FT journalists commence strike ballot in protest at new owner Nikkei's £4m pensions scheme 'robbery' - Press Gazette

FT journalists commence strike ballot in protest at new owner Nikkei's £4m pensions scheme 'robbery'

Journalists at the Financial Times voted unanimously today to begin a ballot for industrial action.

The move follows plans by new owner Nikkei to end the final salary pension scheme. The new pension arrangements will save the company at least £4m a year, according to the National Union of Journalists.

Nikkei has agreed to pay Pearson £844m for the Financial Times Group and is due to complete the purchase next month.

According to the NUJ, around 150 FT journalists met today and unanimously agreed the following motion:

"The FT chapel condemns Nikkei and FT managers for failing to honour promises made to maintain fair and equivalent terms of employment in the wake of the takeover.

"Proposals to take at least £4m a year from funds allocated to our pensions and use the money to pay rent and admin costs amount to no less than robbery.

"In light of the lack of compromise on this and the likelihood that the takeover will be complete by the end of November, we instruct NUJ reps to begin the process of balloting for industrial action.

"NUJ negotiators should insist as a minimum requirement that total FT contributions to employee pensions should remain the same under Nikkei as they are now.

"The FT chapel congratulates the pensions reps for their work so far in clarifying and working to improve the terms proposed for new pension schemes in the face of an absurdly short time frame. 

"We urge reps to call on Nikkei and Pearson to find an alternative to management proposals to put FT staff into auto-enrolment pensions or into an unresolved DC scheme should negotiations not be complete when the deal is finalised."

Earlier today the FT issued the following statement: "1. We stand by the statement that it is categorically untrue that the new pension plan is being designed to cut costs.  

"It has never been the objective of FT management or Nikkei to cut costs through pension changes. This proposal is about supporting the long-term strength and sustainability of the FT, and building a consistent and fair scheme for all of our people. Part of the savings generated by the changes to the DB system will be used to provide additional contributions to alleviate the impact on those affected, and Nikkei has been very clear that all savings will be invested entirely back into the business. We have a responsibility to ensure the long term success of the FT in a challenging and competitive industry.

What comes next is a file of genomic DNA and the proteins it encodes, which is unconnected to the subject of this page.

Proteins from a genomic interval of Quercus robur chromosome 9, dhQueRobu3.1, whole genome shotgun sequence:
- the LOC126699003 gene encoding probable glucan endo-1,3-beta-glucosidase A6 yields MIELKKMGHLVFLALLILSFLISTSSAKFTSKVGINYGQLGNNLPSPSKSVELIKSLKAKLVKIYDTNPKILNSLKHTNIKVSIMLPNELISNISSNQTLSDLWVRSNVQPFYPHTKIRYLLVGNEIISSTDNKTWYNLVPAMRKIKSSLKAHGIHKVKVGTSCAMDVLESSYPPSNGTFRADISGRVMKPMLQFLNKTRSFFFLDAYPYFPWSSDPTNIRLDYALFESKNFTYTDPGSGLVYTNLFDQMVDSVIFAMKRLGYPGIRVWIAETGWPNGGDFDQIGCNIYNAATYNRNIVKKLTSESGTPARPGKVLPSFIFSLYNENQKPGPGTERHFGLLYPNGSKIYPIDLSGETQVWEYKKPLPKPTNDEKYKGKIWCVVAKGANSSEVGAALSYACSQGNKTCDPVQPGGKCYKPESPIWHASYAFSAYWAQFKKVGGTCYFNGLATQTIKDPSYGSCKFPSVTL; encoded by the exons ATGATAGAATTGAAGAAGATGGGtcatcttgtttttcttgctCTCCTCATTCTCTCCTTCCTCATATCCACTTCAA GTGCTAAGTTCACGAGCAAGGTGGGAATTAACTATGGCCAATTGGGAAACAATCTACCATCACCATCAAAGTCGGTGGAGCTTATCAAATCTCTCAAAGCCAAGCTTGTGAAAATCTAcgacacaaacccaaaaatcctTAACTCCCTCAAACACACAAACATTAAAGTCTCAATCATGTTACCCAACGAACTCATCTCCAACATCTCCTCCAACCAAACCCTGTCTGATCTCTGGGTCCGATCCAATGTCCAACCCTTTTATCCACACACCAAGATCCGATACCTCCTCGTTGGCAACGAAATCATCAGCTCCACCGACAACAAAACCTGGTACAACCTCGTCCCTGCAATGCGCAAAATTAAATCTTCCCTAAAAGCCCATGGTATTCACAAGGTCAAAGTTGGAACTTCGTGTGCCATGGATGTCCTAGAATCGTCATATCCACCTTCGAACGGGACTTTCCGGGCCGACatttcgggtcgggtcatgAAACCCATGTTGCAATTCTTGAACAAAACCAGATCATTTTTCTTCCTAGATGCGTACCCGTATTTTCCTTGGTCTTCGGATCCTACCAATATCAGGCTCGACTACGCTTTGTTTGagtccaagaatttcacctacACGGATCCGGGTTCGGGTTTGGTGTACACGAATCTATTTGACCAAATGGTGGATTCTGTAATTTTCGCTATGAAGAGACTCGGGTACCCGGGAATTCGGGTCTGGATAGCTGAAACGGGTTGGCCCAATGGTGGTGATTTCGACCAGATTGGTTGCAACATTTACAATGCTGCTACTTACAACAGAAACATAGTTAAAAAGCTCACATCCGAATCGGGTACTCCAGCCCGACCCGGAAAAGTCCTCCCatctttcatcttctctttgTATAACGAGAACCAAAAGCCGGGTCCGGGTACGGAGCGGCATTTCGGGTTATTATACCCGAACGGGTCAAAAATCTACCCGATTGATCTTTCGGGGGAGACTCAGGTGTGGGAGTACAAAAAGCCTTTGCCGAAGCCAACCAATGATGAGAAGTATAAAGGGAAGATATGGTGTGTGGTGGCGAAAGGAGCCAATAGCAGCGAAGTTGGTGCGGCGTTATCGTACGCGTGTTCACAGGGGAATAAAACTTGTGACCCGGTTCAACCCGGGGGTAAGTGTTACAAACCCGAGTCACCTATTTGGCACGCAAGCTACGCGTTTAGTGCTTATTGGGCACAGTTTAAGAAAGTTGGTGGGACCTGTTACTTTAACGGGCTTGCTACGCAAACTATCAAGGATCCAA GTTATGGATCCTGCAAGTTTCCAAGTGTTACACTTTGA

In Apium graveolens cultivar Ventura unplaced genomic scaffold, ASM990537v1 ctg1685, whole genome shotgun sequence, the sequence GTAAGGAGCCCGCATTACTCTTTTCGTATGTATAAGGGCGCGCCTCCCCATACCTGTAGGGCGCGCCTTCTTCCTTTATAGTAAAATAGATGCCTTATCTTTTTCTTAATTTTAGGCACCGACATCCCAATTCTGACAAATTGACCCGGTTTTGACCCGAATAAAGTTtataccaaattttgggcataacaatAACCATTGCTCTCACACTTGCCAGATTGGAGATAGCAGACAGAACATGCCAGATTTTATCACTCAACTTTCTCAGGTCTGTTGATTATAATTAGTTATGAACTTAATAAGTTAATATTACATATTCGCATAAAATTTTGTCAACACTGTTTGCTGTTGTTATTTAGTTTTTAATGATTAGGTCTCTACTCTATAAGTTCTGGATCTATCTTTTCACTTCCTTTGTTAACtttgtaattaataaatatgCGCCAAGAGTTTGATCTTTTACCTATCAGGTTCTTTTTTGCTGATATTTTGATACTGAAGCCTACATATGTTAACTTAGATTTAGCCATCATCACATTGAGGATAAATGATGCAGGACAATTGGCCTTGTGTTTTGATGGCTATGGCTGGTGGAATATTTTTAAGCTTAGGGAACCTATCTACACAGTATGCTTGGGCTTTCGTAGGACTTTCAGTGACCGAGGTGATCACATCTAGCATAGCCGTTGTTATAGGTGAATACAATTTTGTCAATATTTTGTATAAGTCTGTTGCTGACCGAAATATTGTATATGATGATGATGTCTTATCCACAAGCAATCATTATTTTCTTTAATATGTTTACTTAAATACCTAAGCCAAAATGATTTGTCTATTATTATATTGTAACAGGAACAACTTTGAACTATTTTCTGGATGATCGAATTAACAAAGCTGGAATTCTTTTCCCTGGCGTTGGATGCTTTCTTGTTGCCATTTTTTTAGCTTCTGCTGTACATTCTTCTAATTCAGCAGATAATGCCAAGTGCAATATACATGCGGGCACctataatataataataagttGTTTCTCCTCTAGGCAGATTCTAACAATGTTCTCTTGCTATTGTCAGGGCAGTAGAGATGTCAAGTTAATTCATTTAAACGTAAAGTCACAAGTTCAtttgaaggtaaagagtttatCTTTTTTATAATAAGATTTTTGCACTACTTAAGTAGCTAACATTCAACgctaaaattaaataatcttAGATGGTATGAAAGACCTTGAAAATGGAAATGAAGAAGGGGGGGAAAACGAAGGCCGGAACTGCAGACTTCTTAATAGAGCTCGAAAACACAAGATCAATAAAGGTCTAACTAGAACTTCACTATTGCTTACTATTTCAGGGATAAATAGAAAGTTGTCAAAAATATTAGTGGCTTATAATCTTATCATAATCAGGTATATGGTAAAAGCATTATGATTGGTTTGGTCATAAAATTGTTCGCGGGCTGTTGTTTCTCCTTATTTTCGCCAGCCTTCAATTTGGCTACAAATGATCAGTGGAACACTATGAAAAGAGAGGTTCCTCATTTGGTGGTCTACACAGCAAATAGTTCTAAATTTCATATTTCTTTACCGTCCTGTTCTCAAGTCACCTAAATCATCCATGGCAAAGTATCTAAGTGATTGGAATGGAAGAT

"2. We recognise the importance of independent, expert guidance, and have already made expert pensions advice available to all of our staff. We have also listened to requests for staff to have access to a second independent pensions expert. We have this week outlined two further measures to assure people that we will work collaboratively to put in place the fairest and best scheme possible:

  • "We will pay a sum, for every current active member of the Pearson Plan, towards advice with a second independent financial advisor. This allows people the option of arranging a session with the adviser of their choice to discuss their pension. We will cover the cost of this for each DB and DC member 
  • "We are consulting with staff representatives about bringing in an additional senior pensions expert to review the overall proposals. They will report openly on whether the proposals meet our objectives of providing a fair and high quality pension scheme for all staff. 

"3. We have been asked why Nikkei is not present in the pension consultation discussions. All employment-related matters are, and have always been, managed by the FT. Pearson was never previously involved in these types of discussions, and both we and Nikkei believe it is therefore desirable for these discussions to be led by the FT’s own management.

"4. On the point about auto-enrolment: It is important we take the time to get this right. However, no one will be disadvantaged by a delay. In the event that we do not conclude consultations by the completion of the sale, the FT has no intention of creating a situation in which staff could miss out on pension contributions. We will, therefore, ensure that there are contingency plans in place to provide continuous pension provision that will comply with statutory requirements to automatically enrol staff into a pension scheme. Once the consultation is concluded and the new FT plan is established, we would back date any shortfall in contributions to the sale completion date and seek to mitigate any 'loss' in investment returns or adverse tax consequences."

Note: Picture shows FT staff voting an earlier meeting held to discuss pension changes.



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Author: Dominic Ponsford

Dominic Ponsford is the editor of Press Gazette